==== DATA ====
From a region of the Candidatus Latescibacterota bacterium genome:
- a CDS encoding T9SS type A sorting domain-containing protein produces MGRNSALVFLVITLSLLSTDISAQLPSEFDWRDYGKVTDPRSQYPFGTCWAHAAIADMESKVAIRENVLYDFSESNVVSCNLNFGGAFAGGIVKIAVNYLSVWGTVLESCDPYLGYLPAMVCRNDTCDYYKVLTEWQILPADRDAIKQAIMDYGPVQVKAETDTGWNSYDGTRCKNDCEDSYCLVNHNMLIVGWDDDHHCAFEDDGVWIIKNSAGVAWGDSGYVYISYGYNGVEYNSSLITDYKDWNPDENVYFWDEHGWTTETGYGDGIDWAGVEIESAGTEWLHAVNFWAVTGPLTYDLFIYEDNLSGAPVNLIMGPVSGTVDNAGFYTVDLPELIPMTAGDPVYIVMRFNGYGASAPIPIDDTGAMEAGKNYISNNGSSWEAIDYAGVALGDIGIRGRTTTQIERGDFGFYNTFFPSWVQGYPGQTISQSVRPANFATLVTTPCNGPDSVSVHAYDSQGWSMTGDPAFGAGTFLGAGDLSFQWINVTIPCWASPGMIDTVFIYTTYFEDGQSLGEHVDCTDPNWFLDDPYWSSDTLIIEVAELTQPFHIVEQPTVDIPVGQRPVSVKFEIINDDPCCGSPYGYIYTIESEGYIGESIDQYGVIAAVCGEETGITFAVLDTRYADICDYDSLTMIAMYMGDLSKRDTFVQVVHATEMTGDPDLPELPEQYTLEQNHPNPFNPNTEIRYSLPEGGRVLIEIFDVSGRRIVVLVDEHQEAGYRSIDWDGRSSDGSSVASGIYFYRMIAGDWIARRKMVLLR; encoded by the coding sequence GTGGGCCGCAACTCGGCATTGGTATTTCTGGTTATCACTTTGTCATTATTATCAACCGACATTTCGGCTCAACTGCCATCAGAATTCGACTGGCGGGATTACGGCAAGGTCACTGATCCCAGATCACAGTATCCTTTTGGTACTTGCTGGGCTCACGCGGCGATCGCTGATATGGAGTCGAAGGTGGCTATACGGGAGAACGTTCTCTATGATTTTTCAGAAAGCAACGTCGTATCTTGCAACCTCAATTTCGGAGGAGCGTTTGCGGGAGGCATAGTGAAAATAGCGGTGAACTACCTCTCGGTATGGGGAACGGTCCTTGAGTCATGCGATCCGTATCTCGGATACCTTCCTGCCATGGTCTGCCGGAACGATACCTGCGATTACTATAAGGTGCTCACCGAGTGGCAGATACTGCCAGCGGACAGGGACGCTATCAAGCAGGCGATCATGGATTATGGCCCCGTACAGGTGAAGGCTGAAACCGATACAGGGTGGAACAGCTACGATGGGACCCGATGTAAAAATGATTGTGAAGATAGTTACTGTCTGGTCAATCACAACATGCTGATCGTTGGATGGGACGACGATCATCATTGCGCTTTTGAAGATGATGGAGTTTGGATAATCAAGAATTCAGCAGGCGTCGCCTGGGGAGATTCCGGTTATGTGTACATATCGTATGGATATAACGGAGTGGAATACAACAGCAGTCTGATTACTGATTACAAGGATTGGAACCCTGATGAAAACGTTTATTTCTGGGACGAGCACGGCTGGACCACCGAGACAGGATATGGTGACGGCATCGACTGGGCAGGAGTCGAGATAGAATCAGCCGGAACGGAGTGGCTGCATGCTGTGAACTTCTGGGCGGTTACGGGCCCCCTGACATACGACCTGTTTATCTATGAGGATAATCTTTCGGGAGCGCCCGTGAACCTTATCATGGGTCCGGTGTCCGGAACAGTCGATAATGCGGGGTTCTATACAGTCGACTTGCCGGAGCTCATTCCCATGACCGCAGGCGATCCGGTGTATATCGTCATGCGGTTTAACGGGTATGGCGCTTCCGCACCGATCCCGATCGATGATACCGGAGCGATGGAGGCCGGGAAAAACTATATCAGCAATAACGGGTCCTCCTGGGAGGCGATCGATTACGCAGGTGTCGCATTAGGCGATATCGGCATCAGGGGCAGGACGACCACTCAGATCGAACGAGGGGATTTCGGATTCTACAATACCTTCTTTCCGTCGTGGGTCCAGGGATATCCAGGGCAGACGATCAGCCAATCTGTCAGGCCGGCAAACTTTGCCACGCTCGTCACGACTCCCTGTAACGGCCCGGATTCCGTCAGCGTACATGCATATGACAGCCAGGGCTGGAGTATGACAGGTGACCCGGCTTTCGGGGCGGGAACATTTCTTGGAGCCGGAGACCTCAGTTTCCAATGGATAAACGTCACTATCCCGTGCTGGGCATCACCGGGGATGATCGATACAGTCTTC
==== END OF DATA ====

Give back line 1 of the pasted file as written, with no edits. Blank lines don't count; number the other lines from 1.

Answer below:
From a region of the Candidatus Latescibacterota bacterium genome: